The eclectic urban artist – eighteen year-old Imani Wj Wright, from Baltimore – has his own blog and clothing line, but long before those achievements were realized, he had been cultivating his musical skills with passion. This ongoing growth includes his time on scholarship at the Peabody Institute, and The Lyric Opera House of Baltimore, where he wrote an opera titled ‘Industrial Love’. Wright also spent an extensive stint at the American University under the auspices of the Washington National Opera.
Imani Wj Wright currently has 3 singles doing the rounds – “Unplanned”, “Consistency” and “Started”. Wright’s particular brand of Pop/R&B is more akin to murky atmospheric soundscapes punctuated by pulsing beats and floating searing vocals than the type of radio friendly stuff that his contemporaries are putting out. The music is ambiguous, melodic, and debauched. He really allows himself the freedom to go where he wants and not forcing him to produce a radio single.
You might get a slow burning, bass-frequency dominated, brooding soundscape like “Started”, and then be flipped into an electronically driven upbeat pop track such as “Unplanned”, only to slip into a slinky piano ballad called “Consistency”.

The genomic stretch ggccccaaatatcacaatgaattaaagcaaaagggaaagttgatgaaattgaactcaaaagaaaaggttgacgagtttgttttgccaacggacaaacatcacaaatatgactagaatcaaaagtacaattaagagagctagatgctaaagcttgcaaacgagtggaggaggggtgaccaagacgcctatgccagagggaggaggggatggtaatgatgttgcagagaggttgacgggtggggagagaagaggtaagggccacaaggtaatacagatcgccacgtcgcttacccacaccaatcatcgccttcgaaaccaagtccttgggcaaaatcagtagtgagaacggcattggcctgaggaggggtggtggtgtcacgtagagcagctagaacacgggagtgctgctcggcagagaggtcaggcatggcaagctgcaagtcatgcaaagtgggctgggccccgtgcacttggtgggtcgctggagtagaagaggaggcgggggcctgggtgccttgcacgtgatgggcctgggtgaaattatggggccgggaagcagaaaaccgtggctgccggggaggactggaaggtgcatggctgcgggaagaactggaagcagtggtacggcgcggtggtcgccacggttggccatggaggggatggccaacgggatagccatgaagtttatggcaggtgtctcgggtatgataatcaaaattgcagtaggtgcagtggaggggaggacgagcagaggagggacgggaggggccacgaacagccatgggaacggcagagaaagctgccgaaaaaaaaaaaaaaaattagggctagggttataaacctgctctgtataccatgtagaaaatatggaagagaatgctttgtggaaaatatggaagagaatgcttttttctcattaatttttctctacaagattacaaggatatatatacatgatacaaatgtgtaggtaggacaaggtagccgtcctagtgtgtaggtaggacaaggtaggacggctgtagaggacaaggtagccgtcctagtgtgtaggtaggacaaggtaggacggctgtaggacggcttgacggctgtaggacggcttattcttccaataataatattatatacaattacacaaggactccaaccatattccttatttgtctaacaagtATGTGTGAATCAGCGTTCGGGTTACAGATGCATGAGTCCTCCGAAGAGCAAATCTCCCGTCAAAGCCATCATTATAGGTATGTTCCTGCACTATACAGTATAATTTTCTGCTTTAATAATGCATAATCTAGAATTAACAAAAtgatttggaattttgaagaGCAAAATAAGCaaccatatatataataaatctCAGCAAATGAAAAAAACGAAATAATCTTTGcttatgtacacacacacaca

These two latter tracks also sees Wright playing the saxophone. These three songs will resonate across a wide cross section of music fans, because of their left-field attitudes, swathed in a bundle of mystery. Musical ambition of this kind demands a lot from the listener, so it will keep you engaged as you try and figure out just where Imani Wj Wright is taking his craft.
Wright’s creative songwriting is pure gold: simple at the core but teased out by his extravagant production into something entirely new and exciting, sometimes challenging but always interesting.
His music has the type of crepuscular groove you’ll find at a party still going at 5 AM, after the lights have burnt out and all that remains are empty glasses and a few lingering couples against the wall.
These single feel a true labor of love, more genuine than more prominent R&B stars. But perhaps that is due to Wright’s anonymity. The music stands before the image – indeed, defines the image – contrary to so many other artists.
Imani Wj Wright’s almost nonchalant treatment of the themes in his songs and the knowledge of his own artistic capabilities, seems fresh, awe-inspiring, and at times, even scary. And it is all laced inside some of the most mind-blowing R&B production we’ve heard in years.
This is clearly not music made for the catchy hooks, as Wright focuses on the musical embodiment of his themes. These moments are subtle, and it takes a different mindset to appreciate them. Listening to Wrights creations is the ultimate form of escapism that so many of us flock to music for.